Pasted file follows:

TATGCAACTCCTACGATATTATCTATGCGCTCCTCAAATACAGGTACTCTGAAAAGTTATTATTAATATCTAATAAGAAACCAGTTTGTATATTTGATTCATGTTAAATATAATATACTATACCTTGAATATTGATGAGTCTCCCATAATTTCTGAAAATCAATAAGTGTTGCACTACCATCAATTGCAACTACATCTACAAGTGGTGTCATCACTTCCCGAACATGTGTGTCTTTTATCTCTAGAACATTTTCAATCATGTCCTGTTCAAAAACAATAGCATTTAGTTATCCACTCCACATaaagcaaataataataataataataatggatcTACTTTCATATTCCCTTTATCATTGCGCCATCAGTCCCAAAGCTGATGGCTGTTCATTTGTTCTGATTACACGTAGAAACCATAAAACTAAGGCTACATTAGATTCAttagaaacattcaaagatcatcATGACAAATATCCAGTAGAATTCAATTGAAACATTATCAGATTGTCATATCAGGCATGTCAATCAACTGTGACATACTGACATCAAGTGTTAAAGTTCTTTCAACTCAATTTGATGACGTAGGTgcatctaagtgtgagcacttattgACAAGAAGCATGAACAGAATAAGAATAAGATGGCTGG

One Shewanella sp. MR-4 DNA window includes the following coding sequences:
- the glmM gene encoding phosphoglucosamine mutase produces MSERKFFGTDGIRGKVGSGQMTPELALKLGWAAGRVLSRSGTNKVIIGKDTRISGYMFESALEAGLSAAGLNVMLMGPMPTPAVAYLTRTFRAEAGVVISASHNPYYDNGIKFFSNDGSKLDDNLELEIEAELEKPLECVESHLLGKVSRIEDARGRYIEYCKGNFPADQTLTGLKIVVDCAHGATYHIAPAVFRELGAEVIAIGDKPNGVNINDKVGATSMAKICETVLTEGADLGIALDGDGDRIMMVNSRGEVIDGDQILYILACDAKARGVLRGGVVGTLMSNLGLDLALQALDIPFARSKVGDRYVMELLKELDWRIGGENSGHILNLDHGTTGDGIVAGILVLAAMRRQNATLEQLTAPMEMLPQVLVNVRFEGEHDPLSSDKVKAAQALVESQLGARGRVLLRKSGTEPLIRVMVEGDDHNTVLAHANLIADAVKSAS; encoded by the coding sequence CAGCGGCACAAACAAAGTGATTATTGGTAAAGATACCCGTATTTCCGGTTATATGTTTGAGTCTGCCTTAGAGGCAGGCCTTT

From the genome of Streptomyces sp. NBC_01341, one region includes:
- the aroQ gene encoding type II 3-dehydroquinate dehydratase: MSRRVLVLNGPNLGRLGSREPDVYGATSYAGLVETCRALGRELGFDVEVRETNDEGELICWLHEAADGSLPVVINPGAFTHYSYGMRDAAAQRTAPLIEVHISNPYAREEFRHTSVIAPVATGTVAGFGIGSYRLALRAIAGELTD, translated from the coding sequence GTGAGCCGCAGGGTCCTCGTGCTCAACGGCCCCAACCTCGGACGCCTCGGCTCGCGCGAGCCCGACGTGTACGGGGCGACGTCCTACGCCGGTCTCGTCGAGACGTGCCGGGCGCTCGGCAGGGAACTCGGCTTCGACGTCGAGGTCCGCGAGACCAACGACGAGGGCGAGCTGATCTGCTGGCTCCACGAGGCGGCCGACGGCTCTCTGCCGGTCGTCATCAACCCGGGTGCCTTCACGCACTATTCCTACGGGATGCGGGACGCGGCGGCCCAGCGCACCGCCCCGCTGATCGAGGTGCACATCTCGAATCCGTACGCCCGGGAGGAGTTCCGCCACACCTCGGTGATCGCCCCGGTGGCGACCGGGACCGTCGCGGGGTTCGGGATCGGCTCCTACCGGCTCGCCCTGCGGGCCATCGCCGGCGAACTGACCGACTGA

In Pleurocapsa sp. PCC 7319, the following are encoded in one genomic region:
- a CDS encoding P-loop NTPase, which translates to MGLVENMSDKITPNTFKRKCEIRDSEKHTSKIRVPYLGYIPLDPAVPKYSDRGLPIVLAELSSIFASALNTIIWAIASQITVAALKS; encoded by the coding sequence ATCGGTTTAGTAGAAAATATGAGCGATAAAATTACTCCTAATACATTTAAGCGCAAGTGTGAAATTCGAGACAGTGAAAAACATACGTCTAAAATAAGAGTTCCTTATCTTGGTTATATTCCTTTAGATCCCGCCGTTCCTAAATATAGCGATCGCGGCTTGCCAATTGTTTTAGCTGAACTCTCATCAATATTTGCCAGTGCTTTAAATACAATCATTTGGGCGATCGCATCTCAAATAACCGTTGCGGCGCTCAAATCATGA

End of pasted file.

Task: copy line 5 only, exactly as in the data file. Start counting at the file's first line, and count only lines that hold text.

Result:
- the aroQ gene encoding type II 3-dehydroquinate dehydratase: MSRRVLVLNGPNLGRLGSREPDVYGATSYAGLVETCRALGRELGFDVEVRETNDEGELICWLHEAADGSLPVVINPGAFTHYSYGMRDAAAQRTAPLIEVHISNPYAREEFRHTSVIAPVATGTVAGFGIGSYRLALRAIAGELTD, translated from the coding sequence GTGAGCCGCAGGGTCCTCGTGCTCAACGGCCCCAACCTCGGACGCCTCGGCTCGCGCGAGCCCGACGTGTACGGGGCGACGTCCTACGCCGGTCTCGTCGAGACGTGCCGGGCGCTCGGCAGGGAACTCGGCTTCGACGTCGAGGTCCGCGAGACCAACGACGAGGGCGAGCTGATCTGCTGGCTCCACGAGGCGGCCGACGGCTCTCTGCCGGTCGTCATCAACCCGGGTGCCTTCACGCACTATTCCTACGGGATGCGGGACGCGGCGGCCCAGCGCACCGCCCCGCTGATCGAGGTGCACATCTCGAATCCGTACGCCCGGGAGGAGTTCCGCCACACCTCGGTGATCGCCCCGGTGGCGACCGGGACCGTCGCGGGGTTCGGGATCGGCTCCTACCGGCTCGCCCTGCGGGCCATCGCCGGCGAACTGACCGACTGA